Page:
Throne of Glass by Sarah J. Maas

Meet Celaena Sardothian.

Beautiful. Deadly. Destined for greatness.

In the dark, filthy salt mines of Endovier, a seventeen-year-old girl is serving a life sentence. She is a trained assassin, the best of her kind, but she made a fatal mistake. She got caught.

Young Captain Westfall offers her a deal: her freedom in return for one huge sacrifice, Celaena must represent the Prince in a to-the-death tournament – fighting the most gifted thieves and assassins in the land. Live or die, Celaena will be free. Win or losse, she is about to discover her true destiny.

But will her assassin’s heart be melted?

 

 

 

 

 

 

I read Throne of Glass in one sitting, breaking only to make tea and then move out of the lounge as my flat-mates started watching television I devoured ToG in just over four hours.

When it comes to genre fiction my first great love has always been fantasy (science-fiction came a bit later). Tog took me back to my early teens when I discovered a book, got hooked in the fist few pages and then spent half the night reading, much to my parents consternation.

As a main character Celaena is brilliant, young, talented and loves libraries and reading (I am a Librarian ok – that kind of thing scores major points for me!) in fact the inclusion of discussions of books and the derision of Prince Dorian when he discovers a romance novel that Celaena has been reading was brilliant.

Throne of Glass is a melange of fantasy, conspiracy and politics mixed deftly together by Sarah J. Maas. Centred largely at the heart of a brutal medieval-style empire where magic has been ruthlessly stamped out although vestiges of the fantastic remain on the periphery with references to the Fae that once lived in ancient forests and the destruction of centres of magical learning and even libraries that may have held books on magic having been destroyed it takes flashpoints of our reality including massacres, oppression, intolerance & slavery and places them in a fantastical setting.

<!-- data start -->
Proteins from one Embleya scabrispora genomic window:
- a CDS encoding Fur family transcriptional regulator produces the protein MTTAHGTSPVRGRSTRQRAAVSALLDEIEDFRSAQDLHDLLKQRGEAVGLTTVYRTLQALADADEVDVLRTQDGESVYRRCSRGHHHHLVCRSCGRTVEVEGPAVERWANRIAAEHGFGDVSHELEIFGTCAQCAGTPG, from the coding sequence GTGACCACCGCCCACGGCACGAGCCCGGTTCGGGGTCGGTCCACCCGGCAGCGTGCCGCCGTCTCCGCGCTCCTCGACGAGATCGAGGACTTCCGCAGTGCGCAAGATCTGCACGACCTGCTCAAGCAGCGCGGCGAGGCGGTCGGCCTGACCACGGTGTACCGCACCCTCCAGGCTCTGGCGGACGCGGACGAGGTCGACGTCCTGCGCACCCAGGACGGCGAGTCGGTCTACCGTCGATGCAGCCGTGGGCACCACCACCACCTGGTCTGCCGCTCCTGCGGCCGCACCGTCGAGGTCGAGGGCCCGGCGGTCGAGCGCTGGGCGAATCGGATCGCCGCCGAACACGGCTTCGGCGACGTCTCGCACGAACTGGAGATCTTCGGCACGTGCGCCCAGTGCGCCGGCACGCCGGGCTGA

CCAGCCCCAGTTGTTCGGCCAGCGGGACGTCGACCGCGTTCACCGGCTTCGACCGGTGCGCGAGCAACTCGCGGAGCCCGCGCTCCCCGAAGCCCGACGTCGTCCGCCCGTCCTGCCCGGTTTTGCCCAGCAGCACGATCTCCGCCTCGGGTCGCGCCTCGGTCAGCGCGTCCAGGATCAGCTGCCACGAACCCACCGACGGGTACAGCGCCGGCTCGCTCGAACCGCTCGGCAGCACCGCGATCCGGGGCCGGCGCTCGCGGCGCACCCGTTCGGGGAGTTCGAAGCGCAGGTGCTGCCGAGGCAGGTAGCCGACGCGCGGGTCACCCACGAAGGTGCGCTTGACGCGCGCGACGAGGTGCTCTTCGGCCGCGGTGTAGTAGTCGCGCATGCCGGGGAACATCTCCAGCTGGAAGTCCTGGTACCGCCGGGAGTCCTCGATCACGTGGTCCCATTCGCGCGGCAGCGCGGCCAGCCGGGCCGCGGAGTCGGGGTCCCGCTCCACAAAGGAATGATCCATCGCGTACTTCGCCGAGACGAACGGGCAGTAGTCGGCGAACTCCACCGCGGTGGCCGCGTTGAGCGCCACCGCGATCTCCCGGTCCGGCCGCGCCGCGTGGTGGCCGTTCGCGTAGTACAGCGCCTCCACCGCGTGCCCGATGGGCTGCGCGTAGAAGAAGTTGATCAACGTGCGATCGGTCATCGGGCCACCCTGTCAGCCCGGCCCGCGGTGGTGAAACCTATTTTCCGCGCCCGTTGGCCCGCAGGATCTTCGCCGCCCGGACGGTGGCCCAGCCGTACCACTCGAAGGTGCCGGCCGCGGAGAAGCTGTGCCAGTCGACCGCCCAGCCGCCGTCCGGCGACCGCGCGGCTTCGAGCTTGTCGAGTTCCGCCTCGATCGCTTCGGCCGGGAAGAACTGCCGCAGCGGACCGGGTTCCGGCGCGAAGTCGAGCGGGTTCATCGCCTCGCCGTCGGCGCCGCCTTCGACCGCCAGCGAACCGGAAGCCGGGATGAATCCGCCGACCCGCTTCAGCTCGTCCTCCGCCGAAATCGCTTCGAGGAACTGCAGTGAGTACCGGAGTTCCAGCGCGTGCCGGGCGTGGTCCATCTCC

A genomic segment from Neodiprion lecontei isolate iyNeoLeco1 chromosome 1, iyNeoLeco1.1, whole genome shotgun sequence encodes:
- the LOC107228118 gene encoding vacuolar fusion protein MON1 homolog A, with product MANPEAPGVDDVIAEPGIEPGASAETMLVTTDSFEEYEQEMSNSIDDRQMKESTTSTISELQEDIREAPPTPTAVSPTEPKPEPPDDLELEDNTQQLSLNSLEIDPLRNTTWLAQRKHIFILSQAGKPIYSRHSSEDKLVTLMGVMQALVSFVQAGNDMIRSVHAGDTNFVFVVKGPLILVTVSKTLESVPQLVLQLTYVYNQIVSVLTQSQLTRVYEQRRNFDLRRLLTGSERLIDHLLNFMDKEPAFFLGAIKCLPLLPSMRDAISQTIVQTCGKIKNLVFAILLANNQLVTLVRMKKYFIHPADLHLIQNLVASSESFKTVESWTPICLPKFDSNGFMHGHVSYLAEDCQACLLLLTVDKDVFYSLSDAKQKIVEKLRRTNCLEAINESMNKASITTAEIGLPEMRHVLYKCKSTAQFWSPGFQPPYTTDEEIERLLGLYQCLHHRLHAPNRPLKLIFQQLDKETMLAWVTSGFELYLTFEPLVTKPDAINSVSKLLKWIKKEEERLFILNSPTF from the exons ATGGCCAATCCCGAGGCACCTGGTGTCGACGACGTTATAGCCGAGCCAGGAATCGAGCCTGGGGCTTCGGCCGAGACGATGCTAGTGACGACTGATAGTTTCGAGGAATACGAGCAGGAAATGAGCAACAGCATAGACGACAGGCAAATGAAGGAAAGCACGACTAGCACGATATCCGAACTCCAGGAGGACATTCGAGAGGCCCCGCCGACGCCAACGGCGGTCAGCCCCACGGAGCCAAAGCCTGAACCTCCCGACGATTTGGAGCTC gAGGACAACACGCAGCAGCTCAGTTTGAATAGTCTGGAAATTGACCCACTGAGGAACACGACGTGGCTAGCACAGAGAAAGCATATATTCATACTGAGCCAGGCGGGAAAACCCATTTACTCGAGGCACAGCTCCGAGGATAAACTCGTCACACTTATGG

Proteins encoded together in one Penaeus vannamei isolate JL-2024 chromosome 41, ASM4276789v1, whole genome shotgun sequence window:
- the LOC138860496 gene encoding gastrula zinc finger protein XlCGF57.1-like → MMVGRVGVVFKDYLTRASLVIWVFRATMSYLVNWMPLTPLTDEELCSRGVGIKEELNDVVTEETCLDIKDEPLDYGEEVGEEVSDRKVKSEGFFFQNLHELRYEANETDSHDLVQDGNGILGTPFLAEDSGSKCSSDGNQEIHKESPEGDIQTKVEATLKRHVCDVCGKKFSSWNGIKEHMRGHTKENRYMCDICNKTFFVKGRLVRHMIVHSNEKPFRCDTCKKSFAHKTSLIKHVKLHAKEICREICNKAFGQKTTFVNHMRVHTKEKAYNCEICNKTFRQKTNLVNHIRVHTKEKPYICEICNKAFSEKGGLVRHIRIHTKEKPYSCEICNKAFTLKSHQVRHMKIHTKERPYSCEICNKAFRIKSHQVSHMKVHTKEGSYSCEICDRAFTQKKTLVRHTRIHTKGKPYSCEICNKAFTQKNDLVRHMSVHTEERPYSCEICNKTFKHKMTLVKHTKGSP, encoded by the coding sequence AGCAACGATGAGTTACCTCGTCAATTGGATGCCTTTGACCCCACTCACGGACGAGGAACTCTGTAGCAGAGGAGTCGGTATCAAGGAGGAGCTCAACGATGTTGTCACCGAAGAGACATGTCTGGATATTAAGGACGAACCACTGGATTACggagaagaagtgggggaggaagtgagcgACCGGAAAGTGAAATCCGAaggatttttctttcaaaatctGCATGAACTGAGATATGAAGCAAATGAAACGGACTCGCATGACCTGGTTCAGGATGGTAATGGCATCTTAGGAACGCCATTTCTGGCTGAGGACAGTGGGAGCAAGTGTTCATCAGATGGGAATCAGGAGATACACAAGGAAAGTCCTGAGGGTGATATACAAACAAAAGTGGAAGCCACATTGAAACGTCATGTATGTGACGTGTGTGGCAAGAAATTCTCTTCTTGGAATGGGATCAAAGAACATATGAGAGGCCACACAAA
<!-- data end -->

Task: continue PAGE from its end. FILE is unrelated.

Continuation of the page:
Celaena’s struggles against mostly unpleasant competitiors to become the King’s Champion made a brilliant backdrop to the story!

What really won me over was the humour contained within Throne of Glass, the characters although constrained by their surroundings and experiences banter and joke as most young people are prone to do when thrown together. The burgeoning romance between Celaena, Prince Dorian watched helplessly by the Prince’s friend Chaol who is drawn to Celaena even though he distrusts her skills as an assassin is well handled and never feels forced.

Overall Throne of Glass reminds me of the works of the late Douglas Hill (Blade of the Poisoner) but is very much its own story, the number of story strands that were left dangling at the end made me hunger to know more!

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